From left to right – Michele Bullock, Assistant Governor (Financial System), Luci Ellis, Assistant Governor (Economic), Philip Lowe, Governor, Guy Debelle, Deputy Governor. Source: House of Representatives Standing Committee on Economics.
  • RBA reaffirms historically low cash rate at meeting
  • The board acknowledged rising house prices
  • The bank remains committed to dovish policy until labour market tightens

Its latest meeting’s minutes reveal that the Reserve Bank of Australia’s (RBA) wants to retain the current low interest rate environment, keeping a target for the cash rate at 0.1% and committing to the purchase of an additional $100 billion of government bonds (in economics jargon this is called ‘quantitative easing’).

The board noted that house prices have “increased significantly” in recent months, with low interest rates being the main factor contributing to the increase in demand for housing.

The minutes noted that the economic recovery in Australia was “stronger than previously expected”. The unemployment rate fell to 5.8% in February, and the number of employed people had returned to pre-pandemic levels.

GDP increased by a healthy 3.1% in the December quarter of 2020, and this growth is expected to continue in 2021 and 2022.

Despite all these positive developments, some may be wondering why the RBA has fully committed to low interest rates with very little wiggle room to change its mind.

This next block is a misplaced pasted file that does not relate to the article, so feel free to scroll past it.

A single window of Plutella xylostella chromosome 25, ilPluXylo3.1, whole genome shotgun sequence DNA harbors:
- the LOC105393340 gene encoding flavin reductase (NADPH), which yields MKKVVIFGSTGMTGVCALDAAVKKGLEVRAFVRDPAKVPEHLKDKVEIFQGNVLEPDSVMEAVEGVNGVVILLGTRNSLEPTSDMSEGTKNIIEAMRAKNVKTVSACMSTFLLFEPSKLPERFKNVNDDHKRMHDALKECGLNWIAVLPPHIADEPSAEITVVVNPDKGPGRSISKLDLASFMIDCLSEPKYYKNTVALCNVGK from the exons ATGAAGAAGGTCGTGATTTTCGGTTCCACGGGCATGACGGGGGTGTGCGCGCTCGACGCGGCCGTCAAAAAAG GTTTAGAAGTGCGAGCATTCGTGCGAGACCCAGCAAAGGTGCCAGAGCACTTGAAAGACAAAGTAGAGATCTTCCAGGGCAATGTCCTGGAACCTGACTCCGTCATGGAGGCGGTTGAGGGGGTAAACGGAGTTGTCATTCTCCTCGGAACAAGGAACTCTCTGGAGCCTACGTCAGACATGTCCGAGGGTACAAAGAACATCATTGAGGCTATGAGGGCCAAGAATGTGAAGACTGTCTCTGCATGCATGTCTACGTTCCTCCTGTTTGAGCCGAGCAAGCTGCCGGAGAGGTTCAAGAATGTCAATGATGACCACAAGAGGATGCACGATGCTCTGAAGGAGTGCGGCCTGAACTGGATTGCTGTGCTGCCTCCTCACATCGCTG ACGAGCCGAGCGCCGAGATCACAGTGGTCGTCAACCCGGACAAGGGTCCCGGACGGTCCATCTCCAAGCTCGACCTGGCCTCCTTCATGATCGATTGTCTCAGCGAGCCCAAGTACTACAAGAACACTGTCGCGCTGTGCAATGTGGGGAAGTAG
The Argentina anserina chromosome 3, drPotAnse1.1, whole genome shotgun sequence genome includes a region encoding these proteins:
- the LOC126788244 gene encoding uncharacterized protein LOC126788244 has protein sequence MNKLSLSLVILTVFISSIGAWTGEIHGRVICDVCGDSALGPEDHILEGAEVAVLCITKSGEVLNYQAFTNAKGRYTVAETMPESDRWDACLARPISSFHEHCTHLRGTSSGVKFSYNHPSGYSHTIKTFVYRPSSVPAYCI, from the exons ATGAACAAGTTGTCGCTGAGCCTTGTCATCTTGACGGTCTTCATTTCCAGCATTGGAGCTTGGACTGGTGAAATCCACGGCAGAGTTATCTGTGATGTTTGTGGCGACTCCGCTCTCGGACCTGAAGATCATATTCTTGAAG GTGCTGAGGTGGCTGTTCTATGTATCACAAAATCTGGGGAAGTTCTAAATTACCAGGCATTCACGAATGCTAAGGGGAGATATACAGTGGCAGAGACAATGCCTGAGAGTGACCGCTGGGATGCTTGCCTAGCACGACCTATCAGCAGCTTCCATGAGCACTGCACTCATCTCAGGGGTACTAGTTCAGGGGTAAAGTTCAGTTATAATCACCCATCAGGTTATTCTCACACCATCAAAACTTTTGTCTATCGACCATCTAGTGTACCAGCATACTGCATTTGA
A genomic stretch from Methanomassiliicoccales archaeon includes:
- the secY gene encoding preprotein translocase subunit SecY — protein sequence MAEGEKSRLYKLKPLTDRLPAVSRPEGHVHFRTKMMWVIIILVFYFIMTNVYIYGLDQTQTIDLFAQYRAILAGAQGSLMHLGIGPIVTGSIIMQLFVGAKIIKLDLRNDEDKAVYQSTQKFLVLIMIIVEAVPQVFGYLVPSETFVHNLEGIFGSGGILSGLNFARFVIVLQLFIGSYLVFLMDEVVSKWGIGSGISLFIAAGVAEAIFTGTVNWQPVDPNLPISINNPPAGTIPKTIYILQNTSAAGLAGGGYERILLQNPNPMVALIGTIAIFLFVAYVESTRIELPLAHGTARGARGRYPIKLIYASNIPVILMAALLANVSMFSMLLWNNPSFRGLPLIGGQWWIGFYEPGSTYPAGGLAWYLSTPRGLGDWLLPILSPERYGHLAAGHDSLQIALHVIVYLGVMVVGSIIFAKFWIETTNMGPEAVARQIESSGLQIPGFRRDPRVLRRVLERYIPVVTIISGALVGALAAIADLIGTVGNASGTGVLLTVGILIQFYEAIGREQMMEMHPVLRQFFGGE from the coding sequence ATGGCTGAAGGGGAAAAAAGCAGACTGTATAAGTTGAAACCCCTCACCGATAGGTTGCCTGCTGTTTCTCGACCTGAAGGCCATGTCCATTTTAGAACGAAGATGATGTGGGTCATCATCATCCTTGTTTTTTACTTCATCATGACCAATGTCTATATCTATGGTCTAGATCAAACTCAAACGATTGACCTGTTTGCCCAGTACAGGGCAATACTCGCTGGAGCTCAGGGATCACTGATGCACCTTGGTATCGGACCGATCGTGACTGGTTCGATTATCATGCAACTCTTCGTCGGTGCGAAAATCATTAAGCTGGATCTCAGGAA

Why keep rates so low?

As reported on The Property Tribune last week, the policy is mainly due to continued low wage growth and low inflation.

Wage and price pressures remain subdued and are expected to remain so for several years. The labour market remains loose, with the unemployment rate still too high (below the non-accelerating inflation rate of unemployment of 4.5% to 5%).

The RBA board claims it will take some time to reduce this spare capacity and for the labour market to be tight enough to put upward pressure on wages consistent with achieving an inflation target of 2-3%. Consumer price inflation is expected to remain below 2% throughout 2021 and 2022.

The minutes once again reveal that Australia’s central bank remains extremely ‘dovish’. They are fully committed to reducing unemployment, and actively supporting the Australian economy by keeping financing costs at very low levels.

However, as stated multiple times previously, the central bank is watching lending standards very closely, which means that it is likely macroprudential policies – as opposed to raising interest rates – could be implemented to help cool the housing market, if required.

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